> promising. It could, at least, partially solve the problem of possible
> library misconfiguration that was highlighted in another review. I
> imagine that some kind of log record prototype (or factory) should be
> defined by the user in order to be able to construct log records with
> the specific set of attribute values. Filters and formatters could then
> request these mandatory attribute values without having to worry about
> their absence. Lookup performance may also be higher, but I doubt it
> will be compile-time. The idea is quite vague now but after some
> thinking over it might become a good addition to the library.
> 2. Designing sinks (and the core, I presume) after the log records. No,
> that looks unacceptable to me, at least for what Boost.Log tries to
> achieve. This would introduce too much coupling between the logging side
> of the library (which tends to be exposed to many parts of the
> application) and the consuming side (which tends to be configured in a
> single place of the application). To my mind, these sides of the library
> should be maximally decoupled. Also, it's not clear how to support
> multiple log record types in such a design.

>> *) Global loggers vs. per-object references to singletons
> Not sure I understand.

Is it better to have global objects that reference singletons:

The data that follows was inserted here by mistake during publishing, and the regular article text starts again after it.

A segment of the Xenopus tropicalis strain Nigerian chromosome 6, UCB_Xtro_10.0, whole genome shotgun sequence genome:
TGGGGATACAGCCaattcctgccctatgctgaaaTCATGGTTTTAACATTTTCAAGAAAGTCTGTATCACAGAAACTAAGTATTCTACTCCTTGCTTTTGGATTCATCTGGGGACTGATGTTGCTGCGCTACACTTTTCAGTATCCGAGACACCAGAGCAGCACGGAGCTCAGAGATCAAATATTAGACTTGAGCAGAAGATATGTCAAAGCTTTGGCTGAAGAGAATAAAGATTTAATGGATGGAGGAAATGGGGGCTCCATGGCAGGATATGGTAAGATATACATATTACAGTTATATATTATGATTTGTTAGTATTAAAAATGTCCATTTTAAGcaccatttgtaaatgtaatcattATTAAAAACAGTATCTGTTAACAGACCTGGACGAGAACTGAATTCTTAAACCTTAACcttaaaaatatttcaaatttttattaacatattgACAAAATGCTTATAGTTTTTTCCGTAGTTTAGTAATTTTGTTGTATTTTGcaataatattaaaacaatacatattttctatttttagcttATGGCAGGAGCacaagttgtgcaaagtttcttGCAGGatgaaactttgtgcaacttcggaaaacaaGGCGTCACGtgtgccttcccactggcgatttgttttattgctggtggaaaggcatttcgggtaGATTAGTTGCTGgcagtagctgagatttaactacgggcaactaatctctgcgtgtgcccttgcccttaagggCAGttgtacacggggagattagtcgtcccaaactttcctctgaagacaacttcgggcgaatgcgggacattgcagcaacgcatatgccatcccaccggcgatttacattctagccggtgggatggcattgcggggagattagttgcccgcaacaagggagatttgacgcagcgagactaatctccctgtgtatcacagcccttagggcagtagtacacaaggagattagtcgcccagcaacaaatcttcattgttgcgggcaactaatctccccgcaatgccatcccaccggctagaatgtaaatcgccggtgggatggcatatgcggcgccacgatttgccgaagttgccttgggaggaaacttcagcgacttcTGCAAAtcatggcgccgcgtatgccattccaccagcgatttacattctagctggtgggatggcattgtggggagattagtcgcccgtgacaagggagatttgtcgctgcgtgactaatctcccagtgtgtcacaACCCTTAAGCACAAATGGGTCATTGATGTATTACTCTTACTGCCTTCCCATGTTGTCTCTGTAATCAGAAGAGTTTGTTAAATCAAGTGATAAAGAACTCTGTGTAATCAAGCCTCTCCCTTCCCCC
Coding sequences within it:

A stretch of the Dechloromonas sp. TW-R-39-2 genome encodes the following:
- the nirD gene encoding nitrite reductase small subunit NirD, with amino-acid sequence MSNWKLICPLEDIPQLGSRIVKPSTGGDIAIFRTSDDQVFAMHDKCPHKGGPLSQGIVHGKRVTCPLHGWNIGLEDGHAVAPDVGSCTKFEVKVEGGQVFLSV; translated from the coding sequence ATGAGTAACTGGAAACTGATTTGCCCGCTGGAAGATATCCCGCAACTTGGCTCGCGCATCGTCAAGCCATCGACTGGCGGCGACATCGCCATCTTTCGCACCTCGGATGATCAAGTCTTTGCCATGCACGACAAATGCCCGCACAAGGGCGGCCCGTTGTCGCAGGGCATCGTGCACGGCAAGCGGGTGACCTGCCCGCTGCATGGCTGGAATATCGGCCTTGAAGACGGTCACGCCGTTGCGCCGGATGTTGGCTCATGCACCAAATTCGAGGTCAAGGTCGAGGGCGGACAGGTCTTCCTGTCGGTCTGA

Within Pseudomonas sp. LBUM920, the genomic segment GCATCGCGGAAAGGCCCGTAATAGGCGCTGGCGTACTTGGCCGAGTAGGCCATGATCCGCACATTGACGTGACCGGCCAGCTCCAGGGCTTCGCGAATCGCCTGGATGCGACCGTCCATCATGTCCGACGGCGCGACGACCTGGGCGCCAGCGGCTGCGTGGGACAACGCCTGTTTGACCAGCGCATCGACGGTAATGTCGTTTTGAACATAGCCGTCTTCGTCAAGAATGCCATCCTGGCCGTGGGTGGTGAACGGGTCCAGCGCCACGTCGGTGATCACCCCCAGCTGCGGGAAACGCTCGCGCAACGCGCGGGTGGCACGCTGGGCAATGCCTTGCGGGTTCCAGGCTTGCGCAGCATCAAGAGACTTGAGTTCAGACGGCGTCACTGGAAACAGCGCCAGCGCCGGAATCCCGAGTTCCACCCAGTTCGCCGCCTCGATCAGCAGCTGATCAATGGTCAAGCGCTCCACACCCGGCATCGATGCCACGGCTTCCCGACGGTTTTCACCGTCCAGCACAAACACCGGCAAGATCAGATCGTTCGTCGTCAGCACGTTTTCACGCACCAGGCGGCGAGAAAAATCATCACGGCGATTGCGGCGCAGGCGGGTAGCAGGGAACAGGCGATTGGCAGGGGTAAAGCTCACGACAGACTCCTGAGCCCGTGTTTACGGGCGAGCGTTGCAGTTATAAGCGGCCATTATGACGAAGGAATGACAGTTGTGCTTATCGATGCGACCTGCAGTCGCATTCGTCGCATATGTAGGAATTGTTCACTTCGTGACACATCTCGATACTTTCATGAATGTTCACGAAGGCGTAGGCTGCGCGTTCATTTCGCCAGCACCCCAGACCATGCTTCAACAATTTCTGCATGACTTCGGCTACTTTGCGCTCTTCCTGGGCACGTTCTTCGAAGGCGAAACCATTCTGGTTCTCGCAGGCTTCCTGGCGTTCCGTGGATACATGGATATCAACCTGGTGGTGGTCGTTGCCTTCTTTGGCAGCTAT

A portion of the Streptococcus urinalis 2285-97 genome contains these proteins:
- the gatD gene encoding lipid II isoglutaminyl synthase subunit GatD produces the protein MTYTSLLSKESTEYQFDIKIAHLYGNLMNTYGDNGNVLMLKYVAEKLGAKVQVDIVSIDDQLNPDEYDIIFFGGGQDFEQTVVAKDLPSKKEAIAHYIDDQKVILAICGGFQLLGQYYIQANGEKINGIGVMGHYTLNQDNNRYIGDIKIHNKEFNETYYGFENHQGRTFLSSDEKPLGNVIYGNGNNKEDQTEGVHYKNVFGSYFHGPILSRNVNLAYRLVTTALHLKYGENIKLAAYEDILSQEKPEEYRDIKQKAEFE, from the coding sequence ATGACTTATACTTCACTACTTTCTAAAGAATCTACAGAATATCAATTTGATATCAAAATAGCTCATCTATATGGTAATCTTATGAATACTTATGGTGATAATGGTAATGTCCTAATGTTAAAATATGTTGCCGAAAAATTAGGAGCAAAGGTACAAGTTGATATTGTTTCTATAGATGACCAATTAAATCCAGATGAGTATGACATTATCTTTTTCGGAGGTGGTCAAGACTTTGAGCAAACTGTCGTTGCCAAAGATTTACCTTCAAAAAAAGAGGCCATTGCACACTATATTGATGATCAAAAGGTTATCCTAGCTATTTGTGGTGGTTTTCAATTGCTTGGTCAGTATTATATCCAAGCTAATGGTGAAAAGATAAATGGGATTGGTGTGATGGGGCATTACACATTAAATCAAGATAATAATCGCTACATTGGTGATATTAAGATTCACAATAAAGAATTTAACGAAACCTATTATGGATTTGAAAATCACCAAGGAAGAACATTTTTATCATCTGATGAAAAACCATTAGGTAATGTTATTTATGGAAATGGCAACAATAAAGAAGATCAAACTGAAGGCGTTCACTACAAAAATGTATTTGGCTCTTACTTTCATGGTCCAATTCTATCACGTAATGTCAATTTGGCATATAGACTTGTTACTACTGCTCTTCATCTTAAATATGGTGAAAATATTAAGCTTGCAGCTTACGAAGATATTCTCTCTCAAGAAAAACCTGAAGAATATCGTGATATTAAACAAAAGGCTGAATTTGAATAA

> typedef boost::log::sources::severity_channel_logger_mt<levels::severity_level> logger_t;
> BOOST_LOG_DECLARE_GLOBAL_LOGGER(default_log, logger_t);
> BOOST_LOG_DECLARE_GLOBAL_LOGGER_CTOR_ARGS(stats_log, logger_t, (boost::log::keywords::channel = "stats"));

or per object references to logging singletons:

> typedef boost::shared_ptr< boost::log::sinks::synchronous_sink< boost::log::sinks::text_ostream_backend > > console_sink_t;
> typedef boost::shared_ptr< boost::log::core > logger_core_t;
> struct my_obj {
> my_obj(logger_core_t& logger) : lg(logger) {}
> void foo() { BOOST_LOG(lg) << "log msg"; }
> logger_core_t& lg;
> }
> int main() {
> console_sink_t cerr_sink;
> cerr_sink = boost::log::init_log_to_console(
> std::cerr,
> boost::log::keywords::filter = boost::log::filters::attr< int >("Severity") >= warning,
> boost::log::keywords::format = "%TimeStamp%: %_%",
> boost::log::keywords::auto_flush = true);
> my_obj o(boost::log::core::get());